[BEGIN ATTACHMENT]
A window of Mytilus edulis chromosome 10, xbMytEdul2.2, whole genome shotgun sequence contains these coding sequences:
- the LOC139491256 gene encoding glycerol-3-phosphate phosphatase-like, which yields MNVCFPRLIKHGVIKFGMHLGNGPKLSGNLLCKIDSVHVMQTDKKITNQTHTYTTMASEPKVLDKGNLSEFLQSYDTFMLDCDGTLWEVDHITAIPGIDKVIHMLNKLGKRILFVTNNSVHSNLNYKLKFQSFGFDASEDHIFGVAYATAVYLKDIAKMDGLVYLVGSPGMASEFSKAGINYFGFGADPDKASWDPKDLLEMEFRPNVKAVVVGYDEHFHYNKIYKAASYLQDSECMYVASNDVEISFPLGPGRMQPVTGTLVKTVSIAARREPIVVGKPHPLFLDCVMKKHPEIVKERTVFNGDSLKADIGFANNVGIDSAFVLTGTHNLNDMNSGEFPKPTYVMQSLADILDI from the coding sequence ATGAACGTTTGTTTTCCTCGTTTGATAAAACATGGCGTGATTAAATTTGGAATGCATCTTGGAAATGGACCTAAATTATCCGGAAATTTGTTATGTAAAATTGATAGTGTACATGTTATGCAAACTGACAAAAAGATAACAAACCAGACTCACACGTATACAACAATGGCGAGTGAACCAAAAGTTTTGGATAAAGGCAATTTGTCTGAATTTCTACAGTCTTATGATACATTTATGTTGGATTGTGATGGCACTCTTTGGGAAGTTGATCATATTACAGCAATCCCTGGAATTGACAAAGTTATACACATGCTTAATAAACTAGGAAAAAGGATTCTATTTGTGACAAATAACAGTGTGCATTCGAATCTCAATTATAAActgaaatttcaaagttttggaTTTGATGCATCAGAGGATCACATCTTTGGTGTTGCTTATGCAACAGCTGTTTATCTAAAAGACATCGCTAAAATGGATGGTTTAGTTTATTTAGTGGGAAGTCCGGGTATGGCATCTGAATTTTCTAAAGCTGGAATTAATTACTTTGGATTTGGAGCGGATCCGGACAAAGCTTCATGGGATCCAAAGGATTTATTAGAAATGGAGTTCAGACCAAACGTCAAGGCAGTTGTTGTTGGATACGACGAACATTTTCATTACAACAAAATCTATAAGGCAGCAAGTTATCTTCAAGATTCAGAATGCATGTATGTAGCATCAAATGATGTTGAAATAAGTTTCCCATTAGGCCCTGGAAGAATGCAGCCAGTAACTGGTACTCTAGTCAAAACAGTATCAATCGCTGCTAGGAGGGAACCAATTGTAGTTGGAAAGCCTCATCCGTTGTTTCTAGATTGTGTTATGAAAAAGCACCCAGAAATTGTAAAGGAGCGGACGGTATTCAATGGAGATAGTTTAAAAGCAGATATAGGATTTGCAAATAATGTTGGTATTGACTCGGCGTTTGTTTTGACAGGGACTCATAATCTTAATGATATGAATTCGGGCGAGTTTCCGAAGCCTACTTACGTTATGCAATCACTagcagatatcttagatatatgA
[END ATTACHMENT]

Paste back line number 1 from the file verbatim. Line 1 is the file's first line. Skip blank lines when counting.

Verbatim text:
A window of Mytilus edulis chromosome 10, xbMytEdul2.2, whole genome shotgun sequence contains these coding sequences: